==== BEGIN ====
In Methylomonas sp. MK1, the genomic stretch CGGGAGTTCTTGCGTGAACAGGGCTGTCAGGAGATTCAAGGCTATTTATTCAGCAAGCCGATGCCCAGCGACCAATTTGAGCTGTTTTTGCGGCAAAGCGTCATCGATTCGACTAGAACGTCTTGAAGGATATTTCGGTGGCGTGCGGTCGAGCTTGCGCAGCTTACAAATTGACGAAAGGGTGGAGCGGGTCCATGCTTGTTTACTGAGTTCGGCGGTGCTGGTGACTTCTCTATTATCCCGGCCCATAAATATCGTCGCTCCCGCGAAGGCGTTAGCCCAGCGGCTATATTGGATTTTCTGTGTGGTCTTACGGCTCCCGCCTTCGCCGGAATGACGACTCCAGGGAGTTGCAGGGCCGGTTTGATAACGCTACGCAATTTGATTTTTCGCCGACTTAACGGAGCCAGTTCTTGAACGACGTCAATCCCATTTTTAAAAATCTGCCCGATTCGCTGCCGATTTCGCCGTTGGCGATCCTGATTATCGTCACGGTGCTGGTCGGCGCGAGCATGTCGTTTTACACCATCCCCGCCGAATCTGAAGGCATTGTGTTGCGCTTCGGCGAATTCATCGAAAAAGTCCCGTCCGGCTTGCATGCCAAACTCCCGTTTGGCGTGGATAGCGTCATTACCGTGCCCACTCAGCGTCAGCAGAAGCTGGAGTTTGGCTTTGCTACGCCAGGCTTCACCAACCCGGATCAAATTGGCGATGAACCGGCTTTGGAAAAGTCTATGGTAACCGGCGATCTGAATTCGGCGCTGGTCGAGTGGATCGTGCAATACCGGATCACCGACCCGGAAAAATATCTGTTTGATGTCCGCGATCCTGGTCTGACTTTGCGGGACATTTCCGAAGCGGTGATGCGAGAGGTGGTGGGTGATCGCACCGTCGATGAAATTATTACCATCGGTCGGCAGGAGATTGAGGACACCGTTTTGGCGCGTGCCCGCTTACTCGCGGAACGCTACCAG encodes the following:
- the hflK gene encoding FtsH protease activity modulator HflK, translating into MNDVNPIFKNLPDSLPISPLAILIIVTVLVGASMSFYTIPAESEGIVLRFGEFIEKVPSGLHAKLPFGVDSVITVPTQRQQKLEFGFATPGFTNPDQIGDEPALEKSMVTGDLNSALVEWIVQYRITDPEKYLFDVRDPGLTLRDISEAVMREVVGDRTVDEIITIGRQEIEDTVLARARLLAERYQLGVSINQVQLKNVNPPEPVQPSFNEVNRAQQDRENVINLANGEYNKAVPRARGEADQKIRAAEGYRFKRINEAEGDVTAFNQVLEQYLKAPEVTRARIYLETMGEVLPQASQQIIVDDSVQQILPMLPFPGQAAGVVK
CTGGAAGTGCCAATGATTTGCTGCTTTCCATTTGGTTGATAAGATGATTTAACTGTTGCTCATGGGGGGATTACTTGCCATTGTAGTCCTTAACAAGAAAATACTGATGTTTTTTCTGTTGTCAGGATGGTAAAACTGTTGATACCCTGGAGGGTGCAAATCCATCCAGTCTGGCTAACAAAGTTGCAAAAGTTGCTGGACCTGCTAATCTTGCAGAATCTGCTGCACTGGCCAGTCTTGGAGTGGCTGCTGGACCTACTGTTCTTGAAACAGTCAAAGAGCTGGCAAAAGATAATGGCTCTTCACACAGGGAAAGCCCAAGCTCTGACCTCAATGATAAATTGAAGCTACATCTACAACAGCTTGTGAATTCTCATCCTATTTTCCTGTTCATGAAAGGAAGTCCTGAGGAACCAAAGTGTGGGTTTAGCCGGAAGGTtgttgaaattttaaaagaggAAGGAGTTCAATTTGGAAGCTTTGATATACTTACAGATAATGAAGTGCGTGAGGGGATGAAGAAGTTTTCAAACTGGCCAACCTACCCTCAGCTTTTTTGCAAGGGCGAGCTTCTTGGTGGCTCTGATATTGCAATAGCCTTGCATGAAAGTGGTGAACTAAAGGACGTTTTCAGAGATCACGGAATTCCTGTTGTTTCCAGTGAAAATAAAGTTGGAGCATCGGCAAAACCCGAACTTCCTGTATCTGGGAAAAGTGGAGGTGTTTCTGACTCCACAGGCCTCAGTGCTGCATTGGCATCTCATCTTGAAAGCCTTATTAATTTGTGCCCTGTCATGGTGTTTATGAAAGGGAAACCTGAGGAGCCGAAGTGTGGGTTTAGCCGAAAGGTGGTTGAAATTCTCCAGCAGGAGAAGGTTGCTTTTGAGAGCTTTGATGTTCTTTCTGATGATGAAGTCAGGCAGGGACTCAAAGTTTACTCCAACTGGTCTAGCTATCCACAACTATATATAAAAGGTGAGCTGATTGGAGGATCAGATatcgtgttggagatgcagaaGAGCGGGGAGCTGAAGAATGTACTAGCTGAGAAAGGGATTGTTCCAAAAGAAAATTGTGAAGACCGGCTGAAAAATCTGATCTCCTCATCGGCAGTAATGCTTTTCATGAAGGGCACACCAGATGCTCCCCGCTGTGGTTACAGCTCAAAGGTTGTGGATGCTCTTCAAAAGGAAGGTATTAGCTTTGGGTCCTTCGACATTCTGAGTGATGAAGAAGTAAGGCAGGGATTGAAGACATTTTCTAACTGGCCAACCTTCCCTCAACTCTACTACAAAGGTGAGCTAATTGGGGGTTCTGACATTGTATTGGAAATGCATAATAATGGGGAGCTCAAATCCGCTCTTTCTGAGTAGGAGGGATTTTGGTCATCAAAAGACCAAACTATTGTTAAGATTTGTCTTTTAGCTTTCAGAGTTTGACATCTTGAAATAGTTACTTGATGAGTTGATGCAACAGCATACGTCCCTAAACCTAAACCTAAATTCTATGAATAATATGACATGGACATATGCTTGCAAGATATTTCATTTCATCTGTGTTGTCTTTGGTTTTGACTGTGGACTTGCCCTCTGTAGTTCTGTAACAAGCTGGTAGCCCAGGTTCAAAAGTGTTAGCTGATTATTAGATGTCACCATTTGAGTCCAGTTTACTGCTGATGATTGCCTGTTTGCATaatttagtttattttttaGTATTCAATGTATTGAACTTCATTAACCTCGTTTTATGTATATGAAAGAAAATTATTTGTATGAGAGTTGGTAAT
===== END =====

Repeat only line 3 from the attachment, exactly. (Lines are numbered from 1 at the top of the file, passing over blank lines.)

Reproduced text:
CTGGAAGTGCCAATGATTTGCTGCTTTCCATTTGGTTGATAAGATGATTTAACTGTTGCTCATGGGGGGATTACTTGCCATTGTAGTCCTTAACAAGAAAATACTGATGTTTTTTCTGTTGTCAGGATGGTAAAACTGTTGATACCCTGGAGGGTGCAAATCCATCCAGTCTGGCTAACAAAGTTGCAAAAGTTGCTGGACCTGCTAATCTTGCAGAATCTGCTGCACTGGCCAGTCTTGGAGTGGCTGCTGGACCTACTGTTCTTGAAACAGTCAAAGAGCTGGCAAAAGATAATGGCTCTTCACACAGGGAAAGCCCAAGCTCTGACCTCAATGATAAATTGAAGCTACATCTACAACAGCTTGTGAATTCTCATCCTATTTTCCTGTTCATGAAAGGAAGTCCTGAGGAACCAAAGTGTGGGTTTAGCCGGAAGGTtgttgaaattttaaaagaggAAGGAGTTCAATTTGGAAGCTTTGATATACTTACAGATAATGAAGTGCGTGAGGGGATGAAGAAGTTTTCAAACTGGCCAACCTACCCTCAGCTTTTTTGCAAGGGCGAGCTTCTTGGTGGCTCTGATATTGCAATAGCCTTGCATGAAAGTGGTGAACTAAAGGACGTTTTCAGAGATCACGGAATTCCTGTTGTTTCCAGTGAAAATAAAGTTGGAGCATCGGCAAAACCCGAACTTCCTGTATCTGGGAAAAGTGGAGGTGTTTCTGACTCCACAGGCCTCAGTGCTGCATTGGCATCTCATCTTGAAAGCCTTATTAATTTGTGCCCTGTCATGGTGTTTATGAAAGGGAAACCTGAGGAGCCGAAGTGTGGGTTTAGCCGAAAGGTGGTTGAAATTCTCCAGCAGGAGAAGGTTGCTTTTGAGAGCTTTGATGTTCTTTCTGATGATGAAGTCAGGCAGGGACTCAAAGTTTACTCCAACTGGTCTAGCTATCCACAACTATATATAAAAGGTGAGCTGATTGGAGGATCAGATatcgtgttggagatgcagaaGAGCGGGGAGCTGAAGAATGTACTAGCTGAGAAAGGGATTGTTCCAAAAGAAAATTGTGAAGACCGGCTGAAAAATCTGATCTCCTCATCGGCAGTAATGCTTTTCATGAAGGGCACACCAGATGCTCCCCGCTGTGGTTACAGCTCAAAGGTTGTGGATGCTCTTCAAAAGGAAGGTATTAGCTTTGGGTCCTTCGACATTCTGAGTGATGAAGAAGTAAGGCAGGGATTGAAGACATTTTCTAACTGGCCAACCTTCCCTCAACTCTACTACAAAGGTGAGCTAATTGGGGGTTCTGACATTGTATTGGAAATGCATAATAATGGGGAGCTCAAATCCGCTCTTTCTGAGTAGGAGGGATTTTGGTCATCAAAAGACCAAACTATTGTTAAGATTTGTCTTTTAGCTTTCAGAGTTTGACATCTTGAAATAGTTACTTGATGAGTTGATGCAACAGCATACGTCCCTAAACCTAAACCTAAATTCTATGAATAATATGACATGGACATATGCTTGCAAGATATTTCATTTCATCTGTGTTGTCTTTGGTTTTGACTGTGGACTTGCCCTCTGTAGTTCTGTAACAAGCTGGTAGCCCAGGTTCAAAAGTGTTAGCTGATTATTAGATGTCACCATTTGAGTCCAGTTTACTGCTGATGATTGCCTGTTTGCATaatttagtttattttttaGTATTCAATGTATTGAACTTCATTAACCTCGTTTTATGTATATGAAAGAAAATTATTTGTATGAGAGTTGGTAAT